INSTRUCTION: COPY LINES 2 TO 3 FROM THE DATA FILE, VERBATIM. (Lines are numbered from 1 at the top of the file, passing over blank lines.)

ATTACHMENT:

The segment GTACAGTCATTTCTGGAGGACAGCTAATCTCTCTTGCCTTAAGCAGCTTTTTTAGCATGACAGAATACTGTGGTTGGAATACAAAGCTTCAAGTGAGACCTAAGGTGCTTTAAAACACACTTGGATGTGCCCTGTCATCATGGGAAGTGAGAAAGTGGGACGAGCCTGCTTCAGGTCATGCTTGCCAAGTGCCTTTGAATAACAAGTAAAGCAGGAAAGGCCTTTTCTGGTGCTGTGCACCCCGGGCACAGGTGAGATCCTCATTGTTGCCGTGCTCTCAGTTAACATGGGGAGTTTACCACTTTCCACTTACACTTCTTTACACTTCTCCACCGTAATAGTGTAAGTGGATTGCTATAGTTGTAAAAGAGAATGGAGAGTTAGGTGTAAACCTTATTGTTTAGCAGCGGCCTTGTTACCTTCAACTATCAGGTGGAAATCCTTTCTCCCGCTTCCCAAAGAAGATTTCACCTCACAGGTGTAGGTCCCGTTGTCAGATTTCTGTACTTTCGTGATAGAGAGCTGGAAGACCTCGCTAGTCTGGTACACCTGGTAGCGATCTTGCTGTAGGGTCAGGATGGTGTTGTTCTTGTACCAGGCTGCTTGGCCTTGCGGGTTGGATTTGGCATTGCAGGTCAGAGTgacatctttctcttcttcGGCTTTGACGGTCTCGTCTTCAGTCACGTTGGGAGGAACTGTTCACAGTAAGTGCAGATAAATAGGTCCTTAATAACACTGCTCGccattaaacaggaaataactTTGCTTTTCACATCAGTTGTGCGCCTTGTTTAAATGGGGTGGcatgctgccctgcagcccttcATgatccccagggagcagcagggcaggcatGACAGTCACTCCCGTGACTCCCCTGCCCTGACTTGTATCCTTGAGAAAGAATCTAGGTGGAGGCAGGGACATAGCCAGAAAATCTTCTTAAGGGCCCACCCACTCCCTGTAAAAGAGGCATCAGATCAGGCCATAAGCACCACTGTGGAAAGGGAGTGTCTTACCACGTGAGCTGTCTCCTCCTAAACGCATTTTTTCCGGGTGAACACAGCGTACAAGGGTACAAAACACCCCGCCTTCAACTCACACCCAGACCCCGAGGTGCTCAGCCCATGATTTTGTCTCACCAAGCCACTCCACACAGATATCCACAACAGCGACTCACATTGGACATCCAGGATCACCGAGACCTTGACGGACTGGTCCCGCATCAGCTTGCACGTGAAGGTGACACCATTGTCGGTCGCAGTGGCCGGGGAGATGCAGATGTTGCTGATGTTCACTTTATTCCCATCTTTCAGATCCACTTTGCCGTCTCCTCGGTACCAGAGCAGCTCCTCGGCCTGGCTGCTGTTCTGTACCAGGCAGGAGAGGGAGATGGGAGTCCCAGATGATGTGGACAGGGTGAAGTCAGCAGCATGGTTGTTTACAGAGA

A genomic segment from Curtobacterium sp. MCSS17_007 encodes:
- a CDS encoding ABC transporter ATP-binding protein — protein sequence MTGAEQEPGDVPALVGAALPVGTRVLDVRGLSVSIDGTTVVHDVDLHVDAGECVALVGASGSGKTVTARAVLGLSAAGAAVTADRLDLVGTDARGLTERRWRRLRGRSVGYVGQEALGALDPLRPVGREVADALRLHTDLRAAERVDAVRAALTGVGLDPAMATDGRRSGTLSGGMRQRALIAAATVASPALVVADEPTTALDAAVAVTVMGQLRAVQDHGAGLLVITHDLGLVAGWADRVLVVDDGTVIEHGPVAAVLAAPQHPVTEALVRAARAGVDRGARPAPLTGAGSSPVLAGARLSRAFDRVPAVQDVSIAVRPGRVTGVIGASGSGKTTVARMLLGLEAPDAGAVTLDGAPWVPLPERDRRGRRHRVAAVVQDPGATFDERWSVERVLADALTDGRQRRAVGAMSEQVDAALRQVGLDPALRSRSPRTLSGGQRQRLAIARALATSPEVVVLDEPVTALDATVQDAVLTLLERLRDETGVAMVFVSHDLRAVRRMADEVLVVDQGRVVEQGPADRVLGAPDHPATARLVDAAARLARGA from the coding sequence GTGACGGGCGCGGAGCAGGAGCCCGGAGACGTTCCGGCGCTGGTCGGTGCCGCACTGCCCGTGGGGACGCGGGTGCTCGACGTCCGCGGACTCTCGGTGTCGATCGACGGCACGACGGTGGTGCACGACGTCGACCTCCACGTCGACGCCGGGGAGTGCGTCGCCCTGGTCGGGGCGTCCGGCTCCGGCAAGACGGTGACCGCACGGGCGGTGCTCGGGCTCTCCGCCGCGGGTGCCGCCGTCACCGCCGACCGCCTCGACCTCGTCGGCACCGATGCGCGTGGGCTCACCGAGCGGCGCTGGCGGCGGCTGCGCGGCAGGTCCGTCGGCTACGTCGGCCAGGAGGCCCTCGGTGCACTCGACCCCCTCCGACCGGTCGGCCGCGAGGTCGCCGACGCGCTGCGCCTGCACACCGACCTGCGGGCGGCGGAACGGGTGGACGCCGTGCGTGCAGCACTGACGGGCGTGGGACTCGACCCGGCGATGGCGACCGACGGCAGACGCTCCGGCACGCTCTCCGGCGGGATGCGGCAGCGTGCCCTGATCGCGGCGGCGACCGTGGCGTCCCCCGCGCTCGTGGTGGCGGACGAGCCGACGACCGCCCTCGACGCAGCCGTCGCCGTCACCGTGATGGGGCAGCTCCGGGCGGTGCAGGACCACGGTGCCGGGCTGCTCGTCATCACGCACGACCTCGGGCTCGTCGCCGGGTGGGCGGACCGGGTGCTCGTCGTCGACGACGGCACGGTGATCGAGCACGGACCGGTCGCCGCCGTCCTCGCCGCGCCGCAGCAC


A genomic segment from Curtobacterium sp. MCSS17_007 encodes:
- a CDS encoding ABC transporter ATP-binding protein — protein sequence MTGAEQEPGDVPALVGAALPVGTRVLDVRGLSVSIDGTTVVHDVDLHVDAGECVALVGASGSGKTVTARAVLGLSAAGAAVTADRLDLVGTDARGLTERRWRRLRGRSVGYVGQEALGALDPLRPVGREVADALRLHTDLRAAERVDAVRAALTGVGLDPAMATDGRRSGTLSGGMRQRALIAAATVASPALVVADEPTTALDAAVAVTVMGQLRAVQDHGAGLLVITHDLGLVAGWADRVLVVDDGTVIEHGPVAAVLAAPQHPVTEALVRAARAGVDRGARPAPLTGAGSSPVLAGARLSRAFDRVPAVQDVSIAVRPGRVTGVIGASGSGKTTVARMLLGLEAPDAGAVTLDGAPWVPLPERDRRGRRHRVAAVVQDPGATFDERWSVERVLADALTDGRQRRAVGAMSEQVDAALRQVGLDPALRSRSPRTLSGGQRQRLAIARALATSPEVVVLDEPVTALDATVQDAVLTLLERLRDETGVAMVFVSHDLRAVRRMADEVLVVDQGRVVEQGPADRVLGAPDHPATARLVDAAARLARGA from the coding sequence GTGACGGGCGCGGAGCAGGAGCCCGGAGACGTTCCGGCGCTGGTCGGTGCCGCACTGCCCGTGGGGACGCGGGTGCTCGACGTCCGCGGACTCTCGGTGTCGATCGACGGCACGACGGTGGTGCACGACGTCGACCTCCACGTCGACGCCGGGGAGTGCGTCGCCCTGGTCGGGGCGTCCGGCTCCGGCAAGACGGTGACCGCACGGGCGGTGCTCGGGCTCTCCGCCGCGGGTGCCGCCGTCACCGCCGACCGCCTCGACCTCGTCGGCACCGATGCGCGTGGGCTCACCGAGCGGCGCTGGCGGCGGCTGCGCGGCAGGTCCGTCGGCTACGTCGGCCAGGAGGCCCTCGGTGCACTCGACCCCCTCCGACCGGTCGGCCGCGAGGTCGCCGACGCGCTGCGCCTGCACACCGACCTGCGGGCGGCGGAACGGGTGGACGCCGTGCGTGCAGCACTGACGGGCGTGGGACTCGACCCGGCGATGGCGACCGACGGCAGACGCTCCGGCACGCTCTCCGGCGGGATGCGGCAGCGTGCCCTGATCGCGGCGGCGACCGTGGCGTCCCCCGCGCTCGTGGTGGCGGACGAGCCGACGACCGCCCTCGACGCAGCCGTCGCCGTCACCGTGATGGGGCAGCTCCGGGCGGTGCAGGACCACGGTGCCGGGCTGCTCGTCATCACGCACGACCTCGGGCTCGTCGCCGGGTGGGCGGACCGGGTGCTCGTCGTCGACGACGGCACGGTGATCGAGCACGGACCGGTCGCCGCCGTCCTCGCCGCGCCGCAGCAC